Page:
Depiction of what space satellite construction could look like (Image Credit: NASA)
Though solar power satellites were once deemed too expensive to be worth further research, that isn’t the case anymore. Things essential to solar satellite construction, like artificial intelligence and autonomous robots, have all vastly advanced since the 1970s, making the construction of satellites in space much cheaper than before. The proliferation of private companies focused on space travel, like SpaceX, are bringing the cost of space travel down. Over the next five years, the United States, China, and Japan plan to invest a collective $600 million into government space solar power investments. Whether the programs are funded the full amount or not, this is still a significant indicator of the current interest in solar powered satellites. Perhaps not given their fair due in their day, solar power satellites could yet see their day in the limelight.
One of our primary efforts is encouraging students in the sciences. This involves providing the resources to advance students of all levels and abilities. We’re proud to be affiliated with Readorium, an award-winning program that engages students in grades 3-8 in strengthening their reading comprehension skills through the use of differentiated science texts (including some we’ve contributed to) and games.
We encourage educators to explore the program and see how learners will benefit from the personalized, fun, and thoroughly educating experience Readorium provides.
The creators of Readorium have generously made this program available for free to educators for the remainder of the school year. Let’s help all our students emerge stronger (readers) by the end of this difficult time.
When you register please mention High Frontier Outpost.
The obvious solution is to utilize material that is already there. A medium-sized asteroid would provide most of the necessary construction supplies. We save the cost of the ships and the fuel with the expenditure of time. A trip to the asteroid belt, between Mars and Jupiter, could take several years. It would be no danger for the crew because there would be no crew. The ships would be controlled by artificial intelligence, expert systems operating as a swarm of robot miners. They would find a likely asteroid and analyze its composition, anchor to its surface, slowly alter its orbit, and eventually bring it to the location of the habitat’s construction. Look forward to reading more about asteroid mining in a future newsletter.
One of the difficulties of working steel and iron is the formation of what is called scale. Scale is formed when the hot steel combines with oxygen. This so-called Mill Scale (because it is formed at a steel mill during manufacturing) must be removed before the steel is used. The best steel is vacuum cast. When it is melted in a vacuum, no oxygen can reach it; hence, no scale. The steel comes out shiny and clean.
To process the steel and space all you need is a large mirror to melt it. The vacuum is all around you. Glass is made from silicate minerals and these too are abundant. Our large mirror again serves the purpose.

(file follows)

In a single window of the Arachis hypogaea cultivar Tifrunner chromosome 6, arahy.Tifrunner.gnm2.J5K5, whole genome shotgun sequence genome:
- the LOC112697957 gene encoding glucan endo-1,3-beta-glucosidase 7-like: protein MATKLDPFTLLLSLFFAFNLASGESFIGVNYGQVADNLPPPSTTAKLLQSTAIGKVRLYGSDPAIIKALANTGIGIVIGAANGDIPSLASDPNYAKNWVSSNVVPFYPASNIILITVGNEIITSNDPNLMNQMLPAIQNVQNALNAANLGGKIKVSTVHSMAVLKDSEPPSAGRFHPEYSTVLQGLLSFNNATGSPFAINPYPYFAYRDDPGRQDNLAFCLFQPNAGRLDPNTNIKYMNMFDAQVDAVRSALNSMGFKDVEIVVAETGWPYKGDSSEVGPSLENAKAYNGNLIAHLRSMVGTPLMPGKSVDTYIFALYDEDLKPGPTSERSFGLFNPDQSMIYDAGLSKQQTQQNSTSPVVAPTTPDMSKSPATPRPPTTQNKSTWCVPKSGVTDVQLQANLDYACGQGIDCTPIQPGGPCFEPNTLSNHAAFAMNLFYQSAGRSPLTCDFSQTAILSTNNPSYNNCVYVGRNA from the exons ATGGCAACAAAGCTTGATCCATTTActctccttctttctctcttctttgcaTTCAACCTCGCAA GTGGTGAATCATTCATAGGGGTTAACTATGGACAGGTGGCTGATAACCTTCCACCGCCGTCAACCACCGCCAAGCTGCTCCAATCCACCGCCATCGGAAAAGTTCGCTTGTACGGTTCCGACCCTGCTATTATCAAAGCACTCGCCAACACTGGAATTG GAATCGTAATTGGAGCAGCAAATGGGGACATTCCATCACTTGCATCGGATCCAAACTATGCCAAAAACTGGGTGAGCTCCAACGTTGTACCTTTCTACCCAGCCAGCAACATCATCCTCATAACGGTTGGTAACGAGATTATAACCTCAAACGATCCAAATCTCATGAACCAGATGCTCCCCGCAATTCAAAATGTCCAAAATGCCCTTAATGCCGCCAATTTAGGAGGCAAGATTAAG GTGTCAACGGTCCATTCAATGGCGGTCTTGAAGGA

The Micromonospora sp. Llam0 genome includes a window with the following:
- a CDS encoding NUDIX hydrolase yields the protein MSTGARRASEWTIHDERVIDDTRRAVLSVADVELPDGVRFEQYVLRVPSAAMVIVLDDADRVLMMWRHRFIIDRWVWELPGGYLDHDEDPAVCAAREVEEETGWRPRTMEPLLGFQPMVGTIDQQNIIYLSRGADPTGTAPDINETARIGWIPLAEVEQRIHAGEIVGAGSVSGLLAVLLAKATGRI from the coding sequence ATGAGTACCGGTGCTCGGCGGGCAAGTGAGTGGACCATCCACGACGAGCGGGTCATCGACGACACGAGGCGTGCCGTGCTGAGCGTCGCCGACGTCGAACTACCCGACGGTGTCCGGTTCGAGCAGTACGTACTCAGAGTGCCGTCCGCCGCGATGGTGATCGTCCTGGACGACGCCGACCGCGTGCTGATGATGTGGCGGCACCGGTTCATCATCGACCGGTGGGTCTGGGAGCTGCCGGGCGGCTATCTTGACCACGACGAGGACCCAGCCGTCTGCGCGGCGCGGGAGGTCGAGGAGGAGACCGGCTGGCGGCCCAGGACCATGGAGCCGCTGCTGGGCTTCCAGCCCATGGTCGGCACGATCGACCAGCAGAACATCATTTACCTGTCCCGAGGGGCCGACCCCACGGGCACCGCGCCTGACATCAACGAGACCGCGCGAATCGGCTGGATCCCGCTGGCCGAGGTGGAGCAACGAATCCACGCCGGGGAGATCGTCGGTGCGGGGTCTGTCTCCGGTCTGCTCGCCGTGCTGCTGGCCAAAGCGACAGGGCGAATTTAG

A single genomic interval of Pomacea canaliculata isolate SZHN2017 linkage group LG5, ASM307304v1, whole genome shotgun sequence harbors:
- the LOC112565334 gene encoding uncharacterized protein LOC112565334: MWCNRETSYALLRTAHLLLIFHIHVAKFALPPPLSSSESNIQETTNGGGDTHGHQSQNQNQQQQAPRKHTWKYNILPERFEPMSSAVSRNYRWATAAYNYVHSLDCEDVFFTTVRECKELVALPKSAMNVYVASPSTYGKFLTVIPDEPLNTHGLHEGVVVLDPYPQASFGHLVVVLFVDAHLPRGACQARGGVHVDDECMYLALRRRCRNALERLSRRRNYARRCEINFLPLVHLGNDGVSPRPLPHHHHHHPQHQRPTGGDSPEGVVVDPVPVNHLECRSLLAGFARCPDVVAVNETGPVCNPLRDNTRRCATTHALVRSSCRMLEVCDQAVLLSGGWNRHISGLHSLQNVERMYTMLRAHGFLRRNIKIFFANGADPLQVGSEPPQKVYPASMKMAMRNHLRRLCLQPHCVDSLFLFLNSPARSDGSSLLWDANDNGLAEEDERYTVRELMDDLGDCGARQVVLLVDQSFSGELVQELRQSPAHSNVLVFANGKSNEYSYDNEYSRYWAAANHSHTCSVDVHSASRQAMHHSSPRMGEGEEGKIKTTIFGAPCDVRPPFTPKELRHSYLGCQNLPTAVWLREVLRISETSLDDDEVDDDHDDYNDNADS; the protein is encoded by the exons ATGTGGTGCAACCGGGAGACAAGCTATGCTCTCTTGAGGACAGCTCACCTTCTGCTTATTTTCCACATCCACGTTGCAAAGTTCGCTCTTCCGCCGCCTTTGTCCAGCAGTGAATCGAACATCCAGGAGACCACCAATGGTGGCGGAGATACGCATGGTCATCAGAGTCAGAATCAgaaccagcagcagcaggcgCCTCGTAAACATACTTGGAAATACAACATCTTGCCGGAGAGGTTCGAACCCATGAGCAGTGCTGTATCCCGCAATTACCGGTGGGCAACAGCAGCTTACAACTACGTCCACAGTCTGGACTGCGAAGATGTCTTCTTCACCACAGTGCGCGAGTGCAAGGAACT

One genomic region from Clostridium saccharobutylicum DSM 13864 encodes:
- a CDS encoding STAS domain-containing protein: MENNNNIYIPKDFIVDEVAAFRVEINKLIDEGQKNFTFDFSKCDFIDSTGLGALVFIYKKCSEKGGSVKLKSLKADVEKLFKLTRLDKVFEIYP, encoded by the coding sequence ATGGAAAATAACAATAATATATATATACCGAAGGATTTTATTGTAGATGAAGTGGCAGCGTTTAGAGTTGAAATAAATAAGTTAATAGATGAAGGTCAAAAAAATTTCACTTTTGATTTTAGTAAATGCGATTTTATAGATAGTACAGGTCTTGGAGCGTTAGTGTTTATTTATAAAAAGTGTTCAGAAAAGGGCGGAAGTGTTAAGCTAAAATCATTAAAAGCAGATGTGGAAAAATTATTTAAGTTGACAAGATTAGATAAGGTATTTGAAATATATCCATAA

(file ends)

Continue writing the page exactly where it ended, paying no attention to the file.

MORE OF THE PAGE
The processing of asteroidal materials would yield a large amount of waste and slag. These could be crushed to form the raw material for concrete. There have been a number of experiments performed using simulated lunar regolith and Martian soil as a basis for concrete. Experiments have been done on the International Space Station to see how concrete would form in zero gravity.
Concrete can be reinforced with both steel and glass fibers. The reinforcement gives the material tremendous tensile strength, and concrete provides compressive strength. To give an example, a cement block wall can be built by dry stacking the blocks using no mortar. The wall is then given a thin coating of fiberglass cement on both sides. The resulting structure is stronger than a conventionally built wall using normal mortar. Thirty years ago, I built such a wall using a commercially available glass-reinforced cement. Despite considerable pressure from the soil bank it retains, it remains intact to this day.
Glass-reinforced concrete can be extruded, which means it can be deposited by 3D printing. Houses have already been built this way. Metal can also be 3D-printed, so the metal components can likewise be fabricated.
In the ISS, Made In Space has their flagship Additive Manufacturing Facility (AMF) on board to produce over 200 tools, parts, and assets in orbit.
You move inside the module. This one is residential. Constant motion surrounds you, hundreds of robots of all sizes and types intent on their tasks. It looks like some unearthly city, its residents, machines, not people. You see apartments with terraces and another area that will become a small park, with pits soon to be filled with soil and trees. There is a playground for children and a small stage where plays or concerts may be performed.
Inside a residential structure, there are more robots. A robot finishes a wall and pulls back. Suddenly, the wall rapidly cycles through a spectrum of colors and shows a test pattern. Satisfied, the robot turns to the next wall.
The apartment is large, but all the apartments are large. On Earth it is necessary to cram as many people as possible into a plot of ever more expensive real estate. Here, we make our own. If more space is needed, we build it.
Large sections of the Outpost are already occupied. Labs, factories, and residences are already operational. The vast interior is still unfinished. It can’t be landscaped until the Outpost’s shell is completed and sealed to hold an atmosphere. Some modules are greenhouses growing the trees and plants that will fill the interior.
This is a future that can happen. Help us design it. What do you think we need? If you were living in The Outpost what would you like to have? Let us know through our contact: email@example.com